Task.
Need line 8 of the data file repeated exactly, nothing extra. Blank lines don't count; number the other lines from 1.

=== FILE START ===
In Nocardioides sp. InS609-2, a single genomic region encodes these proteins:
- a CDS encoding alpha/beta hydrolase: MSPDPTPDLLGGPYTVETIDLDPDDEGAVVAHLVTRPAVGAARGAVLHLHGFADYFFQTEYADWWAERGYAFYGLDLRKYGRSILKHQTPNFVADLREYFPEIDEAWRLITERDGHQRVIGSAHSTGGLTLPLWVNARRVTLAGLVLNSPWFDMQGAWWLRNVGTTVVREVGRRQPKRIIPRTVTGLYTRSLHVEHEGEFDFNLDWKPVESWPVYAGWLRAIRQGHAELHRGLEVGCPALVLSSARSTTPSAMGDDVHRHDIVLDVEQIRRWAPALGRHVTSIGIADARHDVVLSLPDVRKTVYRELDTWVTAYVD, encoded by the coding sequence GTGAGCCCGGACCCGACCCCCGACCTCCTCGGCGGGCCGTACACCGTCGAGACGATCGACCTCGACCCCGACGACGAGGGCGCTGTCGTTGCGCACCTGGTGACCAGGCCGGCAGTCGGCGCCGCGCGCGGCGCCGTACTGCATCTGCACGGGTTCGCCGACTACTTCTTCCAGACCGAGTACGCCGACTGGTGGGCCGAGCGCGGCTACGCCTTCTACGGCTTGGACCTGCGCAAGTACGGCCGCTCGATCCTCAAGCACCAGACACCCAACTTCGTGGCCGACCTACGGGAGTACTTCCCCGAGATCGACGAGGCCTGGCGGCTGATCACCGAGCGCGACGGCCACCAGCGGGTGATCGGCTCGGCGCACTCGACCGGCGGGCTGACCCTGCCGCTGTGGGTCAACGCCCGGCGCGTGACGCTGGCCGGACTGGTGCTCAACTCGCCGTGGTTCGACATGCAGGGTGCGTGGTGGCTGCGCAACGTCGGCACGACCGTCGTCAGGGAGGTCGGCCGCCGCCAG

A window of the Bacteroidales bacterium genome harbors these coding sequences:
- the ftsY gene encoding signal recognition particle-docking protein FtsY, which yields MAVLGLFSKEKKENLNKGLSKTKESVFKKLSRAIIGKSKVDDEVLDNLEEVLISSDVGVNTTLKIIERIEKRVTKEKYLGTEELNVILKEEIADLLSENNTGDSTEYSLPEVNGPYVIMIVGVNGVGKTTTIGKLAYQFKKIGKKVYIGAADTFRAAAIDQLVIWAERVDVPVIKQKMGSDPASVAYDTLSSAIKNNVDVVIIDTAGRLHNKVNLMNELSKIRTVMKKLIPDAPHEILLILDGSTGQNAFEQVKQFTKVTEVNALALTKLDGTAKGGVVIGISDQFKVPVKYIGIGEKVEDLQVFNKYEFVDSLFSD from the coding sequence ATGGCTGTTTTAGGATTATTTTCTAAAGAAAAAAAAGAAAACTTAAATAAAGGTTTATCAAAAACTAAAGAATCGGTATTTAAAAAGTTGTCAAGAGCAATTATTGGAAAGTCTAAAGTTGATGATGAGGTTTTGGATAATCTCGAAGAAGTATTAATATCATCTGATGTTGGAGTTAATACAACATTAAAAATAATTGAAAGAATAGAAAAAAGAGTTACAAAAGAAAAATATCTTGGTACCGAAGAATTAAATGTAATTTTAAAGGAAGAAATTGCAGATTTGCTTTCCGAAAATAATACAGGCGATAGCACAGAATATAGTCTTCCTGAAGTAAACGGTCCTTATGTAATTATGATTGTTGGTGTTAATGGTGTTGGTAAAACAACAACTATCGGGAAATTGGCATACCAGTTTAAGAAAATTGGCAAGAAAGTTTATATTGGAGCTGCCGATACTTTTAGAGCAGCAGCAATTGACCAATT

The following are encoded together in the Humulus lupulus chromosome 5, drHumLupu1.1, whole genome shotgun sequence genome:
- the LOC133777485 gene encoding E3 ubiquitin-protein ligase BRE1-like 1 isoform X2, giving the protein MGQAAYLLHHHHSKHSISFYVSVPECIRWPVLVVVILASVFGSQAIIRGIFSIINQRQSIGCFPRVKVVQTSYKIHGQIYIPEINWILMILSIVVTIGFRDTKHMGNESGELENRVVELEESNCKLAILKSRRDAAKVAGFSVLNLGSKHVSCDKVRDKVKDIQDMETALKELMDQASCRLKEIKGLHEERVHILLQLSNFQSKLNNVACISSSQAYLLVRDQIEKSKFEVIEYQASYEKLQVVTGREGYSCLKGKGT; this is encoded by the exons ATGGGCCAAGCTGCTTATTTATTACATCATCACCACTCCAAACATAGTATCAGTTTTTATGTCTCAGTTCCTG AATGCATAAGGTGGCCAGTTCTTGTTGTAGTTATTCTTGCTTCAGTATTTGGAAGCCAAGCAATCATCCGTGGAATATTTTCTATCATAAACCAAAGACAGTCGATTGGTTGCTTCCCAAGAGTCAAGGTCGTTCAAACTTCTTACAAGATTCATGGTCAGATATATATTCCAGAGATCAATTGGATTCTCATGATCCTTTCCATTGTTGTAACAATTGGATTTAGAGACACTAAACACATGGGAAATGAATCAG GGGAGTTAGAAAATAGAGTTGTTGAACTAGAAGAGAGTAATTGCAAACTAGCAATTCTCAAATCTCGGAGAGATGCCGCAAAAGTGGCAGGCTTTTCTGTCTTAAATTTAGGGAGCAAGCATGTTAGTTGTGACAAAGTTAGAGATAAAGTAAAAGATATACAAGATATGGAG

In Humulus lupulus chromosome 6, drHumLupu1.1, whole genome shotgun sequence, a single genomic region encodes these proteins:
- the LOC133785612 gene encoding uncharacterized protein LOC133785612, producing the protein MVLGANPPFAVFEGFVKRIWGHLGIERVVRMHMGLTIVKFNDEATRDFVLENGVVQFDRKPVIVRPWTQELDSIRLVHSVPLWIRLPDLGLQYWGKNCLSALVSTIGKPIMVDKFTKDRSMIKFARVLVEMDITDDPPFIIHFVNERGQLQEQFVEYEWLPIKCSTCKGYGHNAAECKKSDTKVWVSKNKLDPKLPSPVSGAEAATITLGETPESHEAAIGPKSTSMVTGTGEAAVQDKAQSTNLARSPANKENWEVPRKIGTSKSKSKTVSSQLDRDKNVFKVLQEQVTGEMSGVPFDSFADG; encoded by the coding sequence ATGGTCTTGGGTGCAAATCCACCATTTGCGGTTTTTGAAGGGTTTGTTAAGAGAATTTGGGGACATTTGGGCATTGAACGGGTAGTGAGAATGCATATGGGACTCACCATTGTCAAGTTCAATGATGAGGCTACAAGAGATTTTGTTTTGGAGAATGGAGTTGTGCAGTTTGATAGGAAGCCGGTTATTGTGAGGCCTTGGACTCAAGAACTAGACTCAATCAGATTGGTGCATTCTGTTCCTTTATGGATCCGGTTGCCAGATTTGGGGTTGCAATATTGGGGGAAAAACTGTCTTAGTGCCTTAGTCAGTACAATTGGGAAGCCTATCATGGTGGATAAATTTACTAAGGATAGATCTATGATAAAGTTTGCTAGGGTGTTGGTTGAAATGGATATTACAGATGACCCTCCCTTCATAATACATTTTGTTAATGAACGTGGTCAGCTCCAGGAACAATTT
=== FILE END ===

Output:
- the LOC133785612 gene encoding uncharacterized protein LOC133785612, producing the protein MVLGANPPFAVFEGFVKRIWGHLGIERVVRMHMGLTIVKFNDEATRDFVLENGVVQFDRKPVIVRPWTQELDSIRLVHSVPLWIRLPDLGLQYWGKNCLSALVSTIGKPIMVDKFTKDRSMIKFARVLVEMDITDDPPFIIHFVNERGQLQEQFVEYEWLPIKCSTCKGYGHNAAECKKSDTKVWVSKNKLDPKLPSPVSGAEAATITLGETPESHEAAIGPKSTSMVTGTGEAAVQDKAQSTNLARSPANKENWEVPRKIGTSKSKSKTVSSQLDRDKNVFKVLQEQVTGEMSGVPFDSFADG; encoded by the coding sequence ATGGTCTTGGGTGCAAATCCACCATTTGCGGTTTTTGAAGGGTTTGTTAAGAGAATTTGGGGACATTTGGGCATTGAACGGGTAGTGAGAATGCATATGGGACTCACCATTGTCAAGTTCAATGATGAGGCTACAAGAGATTTTGTTTTGGAGAATGGAGTTGTGCAGTTTGATAGGAAGCCGGTTATTGTGAGGCCTTGGACTCAAGAACTAGACTCAATCAGATTGGTGCATTCTGTTCCTTTATGGATCCGGTTGCCAGATTTGGGGTTGCAATATTGGGGGAAAAACTGTCTTAGTGCCTTAGTCAGTACAATTGGGAAGCCTATCATGGTGGATAAATTTACTAAGGATAGATCTATGATAAAGTTTGCTAGGGTGTTGGTTGAAATGGATATTACAGATGACCCTCCCTTCATAATACATTTTGTTAATGAACGTGGTCAGCTCCAGGAACAATTT